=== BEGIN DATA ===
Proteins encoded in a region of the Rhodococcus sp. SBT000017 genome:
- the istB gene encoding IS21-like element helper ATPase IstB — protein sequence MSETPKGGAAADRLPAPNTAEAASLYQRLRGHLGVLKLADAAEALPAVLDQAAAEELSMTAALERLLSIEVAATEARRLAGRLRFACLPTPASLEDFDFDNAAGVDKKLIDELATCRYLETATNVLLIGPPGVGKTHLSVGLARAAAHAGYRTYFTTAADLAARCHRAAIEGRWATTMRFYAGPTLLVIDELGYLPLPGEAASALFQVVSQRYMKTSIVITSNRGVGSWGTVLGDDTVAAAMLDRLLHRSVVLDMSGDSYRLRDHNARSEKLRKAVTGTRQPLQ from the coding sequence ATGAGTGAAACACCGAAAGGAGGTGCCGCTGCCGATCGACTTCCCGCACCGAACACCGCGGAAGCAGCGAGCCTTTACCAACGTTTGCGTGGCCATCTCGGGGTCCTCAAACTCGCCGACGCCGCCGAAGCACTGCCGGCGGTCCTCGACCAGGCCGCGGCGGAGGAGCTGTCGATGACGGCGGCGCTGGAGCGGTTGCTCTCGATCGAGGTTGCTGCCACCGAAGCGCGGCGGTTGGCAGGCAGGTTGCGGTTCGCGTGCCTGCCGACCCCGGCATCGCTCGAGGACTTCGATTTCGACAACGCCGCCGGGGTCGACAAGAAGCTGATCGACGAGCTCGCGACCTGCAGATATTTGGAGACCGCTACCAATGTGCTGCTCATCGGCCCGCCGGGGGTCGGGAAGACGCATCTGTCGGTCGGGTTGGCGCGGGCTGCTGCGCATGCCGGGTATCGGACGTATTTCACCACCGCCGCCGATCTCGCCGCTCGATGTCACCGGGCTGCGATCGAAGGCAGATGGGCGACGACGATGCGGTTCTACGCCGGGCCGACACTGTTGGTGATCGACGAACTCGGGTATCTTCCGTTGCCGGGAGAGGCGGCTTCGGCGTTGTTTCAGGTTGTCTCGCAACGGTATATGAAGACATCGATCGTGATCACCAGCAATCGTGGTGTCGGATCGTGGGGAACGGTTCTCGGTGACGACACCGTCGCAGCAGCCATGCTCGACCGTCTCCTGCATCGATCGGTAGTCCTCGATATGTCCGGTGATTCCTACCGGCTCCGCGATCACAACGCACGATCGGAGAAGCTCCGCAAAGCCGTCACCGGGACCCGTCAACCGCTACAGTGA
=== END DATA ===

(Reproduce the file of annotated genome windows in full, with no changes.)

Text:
Proteins encoded in a region of the Rhodococcus sp. SBT000017 genome:
- the istB gene encoding IS21-like element helper ATPase IstB — protein sequence MSETPKGGAAADRLPAPNTAEAASLYQRLRGHLGVLKLADAAEALPAVLDQAAAEELSMTAALERLLSIEVAATEARRLAGRLRFACLPTPASLEDFDFDNAAGVDKKLIDELATCRYLETATNVLLIGPPGVGKTHLSVGLARAAAHAGYRTYFTTAADLAARCHRAAIEGRWATTMRFYAGPTLLVIDELGYLPLPGEAASALFQVVSQRYMKTSIVITSNRGVGSWGTVLGDDTVAAAMLDRLLHRSVVLDMSGDSYRLRDHNARSEKLRKAVTGTRQPLQ from the coding sequence ATGAGTGAAACACCGAAAGGAGGTGCCGCTGCCGATCGACTTCCCGCACCGAACACCGCGGAAGCAGCGAGCCTTTACCAACGTTTGCGTGGCCATCTCGGGGTCCTCAAACTCGCCGACGCCGCCGAAGCACTGCCGGCGGTCCTCGACCAGGCCGCGGCGGAGGAGCTGTCGATGACGGCGGCGCTGGAGCGGTTGCTCTCGATCGAGGTTGCTGCCACCGAAGCGCGGCGGTTGGCAGGCAGGTTGCGGTTCGCGTGCCTGCCGACCCCGGCATCGCTCGAGGACTTCGATTTCGACAACGCCGCCGGGGTCGACAAGAAGCTGATCGACGAGCTCGCGACCTGCAGATATTTGGAGACCGCTACCAATGTGCTGCTCATCGGCCCGCCGGGGGTCGGGAAGACGCATCTGTCGGTCGGGTTGGCGCGGGCTGCTGCGCATGCCGGGTATCGGACGTATTTCACCACCGCCGCCGATCTCGCCGCTCGATGTCACCGGGCTGCGATCGAAGGCAGATGGGCGACGACGATGCGGTTCTACGCCGGGCCGACACTGTTGGTGATCGACGAACTCGGGTATCTTCCGTTGCCGGGAGAGGCGGCTTCGGCGTTGTTTCAGGTTGTCTCGCAACGGTATATGAAGACATCGATCGTGATCACCAGCAATCGTGGTGTCGGATCGTGGGGAACGGTTCTCGGTGACGACACCGTCGCAGCAGCCATGCTCGACCGTCTCCTGCATCGATCGGTAGTCCTCGATATGTCCGGTGATTCCTACCGGCTCCGCGATCACAACGCACGATCGGAGAAGCTCCGCAAAGCCGTCACCGGGACCCGTCAACCGCTACAGTGA